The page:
starring Rutger Hauer, Charlotte Rampling, Michael York, Oskar Huliczka
screenplay by Michael Francis Gibson & Lech Majewski
directed by Lech Majewski
by Angelo Muredda The opening voiceover in Polish-American filmmaker and painter Lech Majewsi's dry but compelling The Mill and the Cross nicely prepares us for both the fastidiousness and the playfulness that follows. "I want to do something about their clothing," Flemish painter Pieter Bruegel, a droll Rutger Hauer, says as he surveys a handful of the 500-odd subjects that populate his bustling 1564 painting "The Way to Calvary." At this point it's still a work-in-progress, a living tableau of Christ's crucifixion filtered through the artist's critique of the Spanish occupation of the Netherlands. Depriving us of the panorama that comprises the finished artwork, Majewski offers only a limited frontal view of the wailing women in the foreground, embodied by actresses who stand in stark relief against the computer-generated backdrop of the painting. As the camera tracks alongside them, it gets snagged, in a manner of speaking, on their dresses: it halts its procession so that Bruegel himself can enter the painting as a makeshift costume designer, fussing over their fabrics and setting the gravity of the scene through his sartorial choices. It's a smart statement of purpose, announcing Bruegel's and Majewski's simultaneous interest in the particular and the allegorical, and placing the film at various crossroads--between, for instance, art history lesson and dramatic recreation, and, more interestingly, between artifice and accident.
This material might have lent itself to a hyper-explanatory treatment, saturated in general historical background information as well as in generic biopic-style humanizing of the artist, but Majewski and co-screenwriter Michael Francis Gibson, an art critic on whose book the film is loosely based, have nothing so facile in mind. Aside from some stilted expository speeches from Bruegel's frilly-collared friend and patron (Michael York), in which he pontificates on the brute tactics of Spanish soldiers to a dazed-looking woman huddled in a corner, context is left for us to either decipher or abandon through largely dialogue-free vignettes with a host of peasants, who each go on to make their subtle mark on the canvas. As for Bruegel, he remains an aloof presence, tending lazily to his litter of armpit-farting children and napping in the grass, occasionally breaking to rattle off nascent aesthetic theories and cryptic explanations for his work. His political investment in these peasants' rough lives is hard to divine, and it's just as well, as they're neither fully real nor fully recognizable as types as presented here.
The individuals who register do so because of the flashes of cruelty that interrupt their otherwise banal lives--the fate of one man savagely beaten by redcoats for obscure reasons, then hoisted on a rack, to be pecked into oblivion by crows, is lyrical, brutal, and eerily concise--or because of the inherent visual intrigue of their work. The miller, for instance, is at once hollowed out for his allegorical potential in the geographical schema of the painting--his elevated position lets him preside over the commotion below with godlike indifference--and rendered with lovely attention to detail. When the townspeople have convened and assumed all the right places late in the film, Majewski first pans up to the miller as if to ask for permission to proceed, and it's no wonder he does: the worker's mechanical daily routines and the slow transformations in which they result are hypnotic fodder for a pair of artists, Bruegel and Majewski, who are clearly enamoured with intricate processes aimed at creation. Majewski follows the grain through the mill to its resting state as flour with a deliberate pace that will enrage as many as it will absorb, but there's real pleasure to be found in the film's unhurried rhythms, if you can get into them.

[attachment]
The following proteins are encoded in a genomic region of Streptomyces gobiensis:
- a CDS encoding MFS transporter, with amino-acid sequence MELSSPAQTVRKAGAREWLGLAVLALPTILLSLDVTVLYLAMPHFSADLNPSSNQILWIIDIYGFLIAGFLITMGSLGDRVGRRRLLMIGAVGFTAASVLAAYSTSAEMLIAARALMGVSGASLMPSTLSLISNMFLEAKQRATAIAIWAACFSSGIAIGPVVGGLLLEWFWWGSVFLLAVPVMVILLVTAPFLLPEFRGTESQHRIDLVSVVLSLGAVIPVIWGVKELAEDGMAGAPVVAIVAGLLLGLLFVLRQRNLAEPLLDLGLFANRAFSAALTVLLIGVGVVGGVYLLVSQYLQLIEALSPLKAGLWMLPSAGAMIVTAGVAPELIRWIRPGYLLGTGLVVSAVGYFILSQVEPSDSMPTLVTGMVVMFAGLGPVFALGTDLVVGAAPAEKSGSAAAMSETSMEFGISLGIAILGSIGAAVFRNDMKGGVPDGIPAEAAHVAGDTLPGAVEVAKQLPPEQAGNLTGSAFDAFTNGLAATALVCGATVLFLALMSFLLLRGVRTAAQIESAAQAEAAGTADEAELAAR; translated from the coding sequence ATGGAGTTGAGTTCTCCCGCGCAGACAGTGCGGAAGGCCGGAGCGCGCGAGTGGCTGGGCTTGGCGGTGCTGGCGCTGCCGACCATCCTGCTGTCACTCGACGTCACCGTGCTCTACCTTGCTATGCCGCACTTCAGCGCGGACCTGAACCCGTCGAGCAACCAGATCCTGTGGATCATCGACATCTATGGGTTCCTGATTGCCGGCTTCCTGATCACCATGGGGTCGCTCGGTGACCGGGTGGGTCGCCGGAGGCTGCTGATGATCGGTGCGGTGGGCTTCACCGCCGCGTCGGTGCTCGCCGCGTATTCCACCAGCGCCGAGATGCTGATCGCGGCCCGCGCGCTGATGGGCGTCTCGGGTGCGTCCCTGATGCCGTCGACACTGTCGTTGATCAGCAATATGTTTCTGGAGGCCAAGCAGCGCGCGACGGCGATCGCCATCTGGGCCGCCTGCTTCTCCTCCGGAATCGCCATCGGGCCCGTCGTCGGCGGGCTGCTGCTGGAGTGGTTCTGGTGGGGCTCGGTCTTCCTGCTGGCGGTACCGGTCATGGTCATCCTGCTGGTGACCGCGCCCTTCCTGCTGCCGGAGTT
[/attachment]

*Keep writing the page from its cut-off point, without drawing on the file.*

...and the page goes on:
There's also a modestly inventive streak that's infectious, in spite of the gravity of the premise. Majewski returns frequently to the work-in-progress glimpses with which we start, in stately long takes that frame a peasant-filled countryside through Bruegel's perspective. In a recurring formal trick, the camera roams horizontally through a still, seemingly painted tableau that betrays signs of movement several layers deep: a coat rustling in the wind behind a statuesque cross-bearer here; a restless horse shuffling behind the woodchoppers there. The Mill and the Cross can be a maddeningly flat picture, especially when Bruegel takes to sharing bits of wisdom with York, his interlocutor, who gets an earful of useless interpretive aids like, "Next to it is the Tree of Life, with fresh leaves." But in the end, these ostensibly illuminating asides seem incidental to Majewski's project, and Bruegel is no more the master of ceremonies here than the barely-seen Chaucer is in Pasolini's adaptation of The Canterbury Tales. The real work--like the real fun--of the film is in temporarily busting the painting out of the austere gallery in which it hangs in the closing moments, if only to hold it close enough to our faces that we can see every torn or carefully pressed seam. Originally published: November 18, 2011.